Listening to others, not interrupting, and asking good questions.
The physical and social abilities workers rate as the most important are shown below.
See details that are up-close (within a few feet).
Imagine how something will look after it is moved around or changed.
Notice when something is wrong or is likely to go wrong, even if you can't solve the problem.
Communicate by speaking.
Come up with different ways of grouping things.
O*NET is a trademark of the U.S. Department of Labor, Employment and Training Administration.The importance ratings on this page are derived from the US Department of Labor O*NET Database Version 21.2, 51-4111.00 - Tool and Die Makers.
Learn about the daily activities, and physical and social demands faced by workers. Explore the values and work styles that workers rate as most important.
The work activities workers rate as most important are shown below.
Operate machines or processes either directly or using controls (not including computers or vehicles).
Inspecting equipment, structures, or materials for errors, problems or defects.
Using information to work out the best solution and solve problems.
Looking for, getting and understanding different kinds of information.
Compiling, coding, categorizing, calculating, tabulating, auditing, or checking information or data.
The physical and social demands workers face most often are shown below.
How often do you wear equipment like safety shoes, glasses, gloves, hard hats or life jackets?
How important is being very exact or highly accurate?
How much time do you spend using your hands to handle, control, or feel objects, tools or controls?
How often do you talk with people face-to-face?
How often do you work near dangerous equipment like saws, machinery with open moving parts, or moving traffic?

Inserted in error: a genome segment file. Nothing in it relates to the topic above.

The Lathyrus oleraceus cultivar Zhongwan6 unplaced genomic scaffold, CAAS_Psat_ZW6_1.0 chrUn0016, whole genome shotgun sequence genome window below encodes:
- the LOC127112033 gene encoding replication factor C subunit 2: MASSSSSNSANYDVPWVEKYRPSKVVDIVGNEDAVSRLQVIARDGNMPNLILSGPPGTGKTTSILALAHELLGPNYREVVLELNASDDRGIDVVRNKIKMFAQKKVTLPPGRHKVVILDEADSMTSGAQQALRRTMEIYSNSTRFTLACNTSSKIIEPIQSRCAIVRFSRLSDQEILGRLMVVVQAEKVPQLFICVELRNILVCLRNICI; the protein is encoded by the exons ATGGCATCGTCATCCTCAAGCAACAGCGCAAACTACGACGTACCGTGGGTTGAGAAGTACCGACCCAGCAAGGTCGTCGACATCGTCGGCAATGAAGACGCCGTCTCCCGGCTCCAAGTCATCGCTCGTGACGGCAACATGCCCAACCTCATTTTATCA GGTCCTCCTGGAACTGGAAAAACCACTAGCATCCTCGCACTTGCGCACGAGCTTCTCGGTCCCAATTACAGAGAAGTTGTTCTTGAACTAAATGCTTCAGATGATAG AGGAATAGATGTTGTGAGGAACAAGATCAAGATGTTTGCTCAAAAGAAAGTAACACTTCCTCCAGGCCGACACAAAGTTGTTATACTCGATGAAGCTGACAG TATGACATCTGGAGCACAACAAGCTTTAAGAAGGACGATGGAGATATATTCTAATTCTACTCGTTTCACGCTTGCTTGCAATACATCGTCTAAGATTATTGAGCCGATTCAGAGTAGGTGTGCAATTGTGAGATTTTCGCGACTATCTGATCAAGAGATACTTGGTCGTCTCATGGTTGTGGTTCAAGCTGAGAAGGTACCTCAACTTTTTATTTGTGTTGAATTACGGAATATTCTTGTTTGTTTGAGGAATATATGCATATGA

Work values are important to a person’s feeling of satisfaction. All six values are shown below.
Supportive management that stands behind employees. Workers are treated fairly by their company, they are supported by management, and have supervisors who train them well.
Job security and good working conditions. There is usually a steady flow of interesting work, and the pay and conditions are generally good.
Work alone and make decisions. Workers are able to try out their own ideas, make decisions on their own, and work with little or no supervision.
Serve and work with others. Workers usually get along well with each other, do things to help other people, and are rarely pressured to do things that go against their sense of right and wrong.
Results oriented. Workers are able to use their strongest abilities, giving them a feeling of accomplishment.
Advancement and the potential to lead. Workers are recognised for the work that they do, they may give directions and instructions to others, and they are looked up to in their company and their community.
Interests are the style or type of work we prefer to do. All interest areas are shown below.
Practical, hands-on work. Often with plants, animals, and materials like wood, tools, and machinery.
Ideas and thinking. Searching for facts and figuring out problems in your head.
Following set procedures and routines. Working with numbers and details more than with ideas, usually following rules.
Working with forms, designs and patterns. Often need self-expression and can be done without following rules.
Starting up and carrying out projects. Leading people and making many decisions. Sometimes require risk taking and often deal with business.
Working with people. Helping or providing service to others.